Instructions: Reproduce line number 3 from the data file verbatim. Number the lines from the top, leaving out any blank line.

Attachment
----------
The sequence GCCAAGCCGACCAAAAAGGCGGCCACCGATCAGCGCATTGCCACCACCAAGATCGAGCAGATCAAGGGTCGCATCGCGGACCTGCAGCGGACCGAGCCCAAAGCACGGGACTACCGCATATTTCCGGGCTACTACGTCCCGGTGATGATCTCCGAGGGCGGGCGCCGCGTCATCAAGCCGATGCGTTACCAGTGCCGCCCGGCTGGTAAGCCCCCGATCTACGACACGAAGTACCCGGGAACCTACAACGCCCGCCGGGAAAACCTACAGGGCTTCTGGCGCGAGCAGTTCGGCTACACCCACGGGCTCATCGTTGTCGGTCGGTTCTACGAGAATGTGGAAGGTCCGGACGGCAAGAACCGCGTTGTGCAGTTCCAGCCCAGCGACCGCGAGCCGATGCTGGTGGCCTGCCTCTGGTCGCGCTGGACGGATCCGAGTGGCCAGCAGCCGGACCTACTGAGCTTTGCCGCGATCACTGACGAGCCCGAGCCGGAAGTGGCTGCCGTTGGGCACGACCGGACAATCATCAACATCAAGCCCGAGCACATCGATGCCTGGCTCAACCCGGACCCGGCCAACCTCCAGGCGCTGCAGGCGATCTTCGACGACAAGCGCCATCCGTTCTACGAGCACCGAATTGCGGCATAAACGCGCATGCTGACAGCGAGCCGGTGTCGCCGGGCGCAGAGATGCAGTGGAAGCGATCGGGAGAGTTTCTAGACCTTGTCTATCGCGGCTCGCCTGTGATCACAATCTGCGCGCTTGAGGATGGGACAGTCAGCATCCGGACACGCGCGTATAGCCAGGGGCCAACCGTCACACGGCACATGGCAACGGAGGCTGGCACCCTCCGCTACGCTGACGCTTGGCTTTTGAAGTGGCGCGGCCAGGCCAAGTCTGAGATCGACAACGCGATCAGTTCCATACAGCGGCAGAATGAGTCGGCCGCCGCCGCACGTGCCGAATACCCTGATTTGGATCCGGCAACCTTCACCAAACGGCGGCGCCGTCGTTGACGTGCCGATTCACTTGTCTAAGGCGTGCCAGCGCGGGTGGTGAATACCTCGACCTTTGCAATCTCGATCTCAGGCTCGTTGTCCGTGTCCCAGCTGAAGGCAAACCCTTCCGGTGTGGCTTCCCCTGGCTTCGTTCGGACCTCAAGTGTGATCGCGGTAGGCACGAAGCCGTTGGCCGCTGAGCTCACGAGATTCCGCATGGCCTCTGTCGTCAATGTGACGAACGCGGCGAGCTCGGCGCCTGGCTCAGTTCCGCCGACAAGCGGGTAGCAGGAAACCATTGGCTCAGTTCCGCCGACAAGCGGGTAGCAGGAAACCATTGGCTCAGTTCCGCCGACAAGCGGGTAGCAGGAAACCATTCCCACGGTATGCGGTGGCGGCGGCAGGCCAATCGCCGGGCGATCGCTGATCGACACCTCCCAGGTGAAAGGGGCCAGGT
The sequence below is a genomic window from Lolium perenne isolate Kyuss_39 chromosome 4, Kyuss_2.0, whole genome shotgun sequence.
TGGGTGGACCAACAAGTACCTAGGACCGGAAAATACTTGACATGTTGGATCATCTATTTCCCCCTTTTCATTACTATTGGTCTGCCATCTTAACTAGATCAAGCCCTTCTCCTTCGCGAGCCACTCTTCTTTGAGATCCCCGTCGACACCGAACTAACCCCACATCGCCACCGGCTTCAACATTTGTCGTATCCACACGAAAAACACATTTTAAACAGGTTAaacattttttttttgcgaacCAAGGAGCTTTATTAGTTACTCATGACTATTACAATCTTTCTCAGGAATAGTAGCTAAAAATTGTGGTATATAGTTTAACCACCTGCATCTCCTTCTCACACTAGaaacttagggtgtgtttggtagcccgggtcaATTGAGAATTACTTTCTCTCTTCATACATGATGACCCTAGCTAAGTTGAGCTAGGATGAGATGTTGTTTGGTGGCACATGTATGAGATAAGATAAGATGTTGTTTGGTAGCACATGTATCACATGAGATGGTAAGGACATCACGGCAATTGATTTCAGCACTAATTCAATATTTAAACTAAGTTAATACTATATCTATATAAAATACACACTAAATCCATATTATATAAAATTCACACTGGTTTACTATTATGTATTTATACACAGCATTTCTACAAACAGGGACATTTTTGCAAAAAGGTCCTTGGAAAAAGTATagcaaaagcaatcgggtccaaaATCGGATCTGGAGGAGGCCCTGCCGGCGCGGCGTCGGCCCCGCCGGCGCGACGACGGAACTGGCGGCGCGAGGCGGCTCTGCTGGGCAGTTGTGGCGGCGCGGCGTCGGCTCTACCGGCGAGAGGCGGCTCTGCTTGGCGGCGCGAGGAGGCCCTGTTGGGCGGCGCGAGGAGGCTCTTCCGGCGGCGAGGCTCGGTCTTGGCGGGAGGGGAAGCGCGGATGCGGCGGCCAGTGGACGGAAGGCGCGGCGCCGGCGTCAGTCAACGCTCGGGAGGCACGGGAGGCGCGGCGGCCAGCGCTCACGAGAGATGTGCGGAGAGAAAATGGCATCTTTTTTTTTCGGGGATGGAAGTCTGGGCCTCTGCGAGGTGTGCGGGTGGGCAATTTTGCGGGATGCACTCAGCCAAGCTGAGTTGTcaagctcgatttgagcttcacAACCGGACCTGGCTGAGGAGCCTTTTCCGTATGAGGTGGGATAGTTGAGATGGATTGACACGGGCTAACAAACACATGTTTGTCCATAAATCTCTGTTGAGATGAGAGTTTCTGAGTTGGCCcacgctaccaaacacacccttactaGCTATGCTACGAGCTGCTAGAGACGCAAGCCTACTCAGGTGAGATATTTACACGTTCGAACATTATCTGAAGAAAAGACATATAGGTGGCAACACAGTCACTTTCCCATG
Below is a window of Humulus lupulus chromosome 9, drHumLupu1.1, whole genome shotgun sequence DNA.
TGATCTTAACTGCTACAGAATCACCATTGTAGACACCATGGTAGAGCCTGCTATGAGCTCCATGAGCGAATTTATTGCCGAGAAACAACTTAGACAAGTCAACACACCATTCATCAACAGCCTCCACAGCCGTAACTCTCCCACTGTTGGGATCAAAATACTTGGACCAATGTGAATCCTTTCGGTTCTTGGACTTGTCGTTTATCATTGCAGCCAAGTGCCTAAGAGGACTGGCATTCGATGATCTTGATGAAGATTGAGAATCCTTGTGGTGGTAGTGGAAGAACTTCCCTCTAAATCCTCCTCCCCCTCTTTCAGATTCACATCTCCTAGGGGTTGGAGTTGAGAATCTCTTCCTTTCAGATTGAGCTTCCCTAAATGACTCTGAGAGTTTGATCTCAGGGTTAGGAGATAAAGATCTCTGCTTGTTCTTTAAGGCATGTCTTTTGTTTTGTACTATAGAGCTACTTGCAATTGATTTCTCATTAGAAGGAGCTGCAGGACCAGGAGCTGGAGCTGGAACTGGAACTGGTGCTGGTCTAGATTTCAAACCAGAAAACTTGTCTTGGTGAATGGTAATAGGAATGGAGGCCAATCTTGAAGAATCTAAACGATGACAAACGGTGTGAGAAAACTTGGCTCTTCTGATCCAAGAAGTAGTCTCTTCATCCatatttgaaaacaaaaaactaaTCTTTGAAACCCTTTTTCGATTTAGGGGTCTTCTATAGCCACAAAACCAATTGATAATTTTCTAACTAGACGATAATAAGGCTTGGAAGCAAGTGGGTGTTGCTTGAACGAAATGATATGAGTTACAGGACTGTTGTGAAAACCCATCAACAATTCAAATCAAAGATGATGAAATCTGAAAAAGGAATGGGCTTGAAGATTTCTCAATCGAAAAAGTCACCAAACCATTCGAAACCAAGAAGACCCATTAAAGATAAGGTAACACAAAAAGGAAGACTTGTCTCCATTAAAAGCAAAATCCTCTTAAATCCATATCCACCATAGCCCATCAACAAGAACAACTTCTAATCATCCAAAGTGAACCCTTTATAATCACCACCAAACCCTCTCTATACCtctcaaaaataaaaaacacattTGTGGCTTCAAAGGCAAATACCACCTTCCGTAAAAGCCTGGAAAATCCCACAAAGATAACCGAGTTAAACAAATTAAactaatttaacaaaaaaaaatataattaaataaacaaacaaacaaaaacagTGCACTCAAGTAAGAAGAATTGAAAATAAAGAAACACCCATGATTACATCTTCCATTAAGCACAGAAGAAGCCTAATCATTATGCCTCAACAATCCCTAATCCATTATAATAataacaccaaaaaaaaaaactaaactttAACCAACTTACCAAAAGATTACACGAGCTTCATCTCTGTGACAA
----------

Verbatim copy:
TGGGTGGACCAACAAGTACCTAGGACCGGAAAATACTTGACATGTTGGATCATCTATTTCCCCCTTTTCATTACTATTGGTCTGCCATCTTAACTAGATCAAGCCCTTCTCCTTCGCGAGCCACTCTTCTTTGAGATCCCCGTCGACACCGAACTAACCCCACATCGCCACCGGCTTCAACATTTGTCGTATCCACACGAAAAACACATTTTAAACAGGTTAaacattttttttttgcgaacCAAGGAGCTTTATTAGTTACTCATGACTATTACAATCTTTCTCAGGAATAGTAGCTAAAAATTGTGGTATATAGTTTAACCACCTGCATCTCCTTCTCACACTAGaaacttagggtgtgtttggtagcccgggtcaATTGAGAATTACTTTCTCTCTTCATACATGATGACCCTAGCTAAGTTGAGCTAGGATGAGATGTTGTTTGGTGGCACATGTATGAGATAAGATAAGATGTTGTTTGGTAGCACATGTATCACATGAGATGGTAAGGACATCACGGCAATTGATTTCAGCACTAATTCAATATTTAAACTAAGTTAATACTATATCTATATAAAATACACACTAAATCCATATTATATAAAATTCACACTGGTTTACTATTATGTATTTATACACAGCATTTCTACAAACAGGGACATTTTTGCAAAAAGGTCCTTGGAAAAAGTATagcaaaagcaatcgggtccaaaATCGGATCTGGAGGAGGCCCTGCCGGCGCGGCGTCGGCCCCGCCGGCGCGACGACGGAACTGGCGGCGCGAGGCGGCTCTGCTGGGCAGTTGTGGCGGCGCGGCGTCGGCTCTACCGGCGAGAGGCGGCTCTGCTTGGCGGCGCGAGGAGGCCCTGTTGGGCGGCGCGAGGAGGCTCTTCCGGCGGCGAGGCTCGGTCTTGGCGGGAGGGGAAGCGCGGATGCGGCGGCCAGTGGACGGAAGGCGCGGCGCCGGCGTCAGTCAACGCTCGGGAGGCACGGGAGGCGCGGCGGCCAGCGCTCACGAGAGATGTGCGGAGAGAAAATGGCATCTTTTTTTTTCGGGGATGGAAGTCTGGGCCTCTGCGAGGTGTGCGGGTGGGCAATTTTGCGGGATGCACTCAGCCAAGCTGAGTTGTcaagctcgatttgagcttcacAACCGGACCTGGCTGAGGAGCCTTTTCCGTATGAGGTGGGATAGTTGAGATGGATTGACACGGGCTAACAAACACATGTTTGTCCATAAATCTCTGTTGAGATGAGAGTTTCTGAGTTGGCCcacgctaccaaacacacccttactaGCTATGCTACGAGCTGCTAGAGACGCAAGCCTACTCAGGTGAGATATTTACACGTTCGAACATTATCTGAAGAAAAGACATATAGGTGGCAACACAGTCACTTTCCCATG